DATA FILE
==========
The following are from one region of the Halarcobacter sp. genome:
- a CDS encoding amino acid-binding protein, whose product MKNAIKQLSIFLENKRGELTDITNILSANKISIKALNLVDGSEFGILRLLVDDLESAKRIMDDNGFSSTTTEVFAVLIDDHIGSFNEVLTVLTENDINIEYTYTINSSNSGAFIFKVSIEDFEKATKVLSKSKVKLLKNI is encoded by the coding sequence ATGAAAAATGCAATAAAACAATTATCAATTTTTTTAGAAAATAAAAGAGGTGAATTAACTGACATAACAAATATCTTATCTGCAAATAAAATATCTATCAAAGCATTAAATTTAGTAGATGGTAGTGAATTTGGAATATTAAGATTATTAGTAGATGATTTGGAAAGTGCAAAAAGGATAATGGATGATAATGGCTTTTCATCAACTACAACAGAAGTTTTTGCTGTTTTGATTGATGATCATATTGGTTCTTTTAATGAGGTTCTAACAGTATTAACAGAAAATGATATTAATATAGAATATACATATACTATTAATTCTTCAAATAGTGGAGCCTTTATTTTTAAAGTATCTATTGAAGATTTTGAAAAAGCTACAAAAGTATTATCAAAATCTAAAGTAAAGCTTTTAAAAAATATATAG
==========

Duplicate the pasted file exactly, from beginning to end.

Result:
The following are from one region of the Halarcobacter sp. genome:
- a CDS encoding amino acid-binding protein, whose product MKNAIKQLSIFLENKRGELTDITNILSANKISIKALNLVDGSEFGILRLLVDDLESAKRIMDDNGFSSTTTEVFAVLIDDHIGSFNEVLTVLTENDINIEYTYTINSSNSGAFIFKVSIEDFEKATKVLSKSKVKLLKNI is encoded by the coding sequence ATGAAAAATGCAATAAAACAATTATCAATTTTTTTAGAAAATAAAAGAGGTGAATTAACTGACATAACAAATATCTTATCTGCAAATAAAATATCTATCAAAGCATTAAATTTAGTAGATGGTAGTGAATTTGGAATATTAAGATTATTAGTAGATGATTTGGAAAGTGCAAAAAGGATAATGGATGATAATGGCTTTTCATCAACTACAACAGAAGTTTTTGCTGTTTTGATTGATGATCATATTGGTTCTTTTAATGAGGTTCTAACAGTATTAACAGAAAATGATATTAATATAGAATATACATATACTATTAATTCTTCAAATAGTGGAGCCTTTATTTTTAAAGTATCTATTGAAGATTTTGAAAAAGCTACAAAAGTATTATCAAAATCTAAAGTAAAGCTTTTAAAAAATATATAG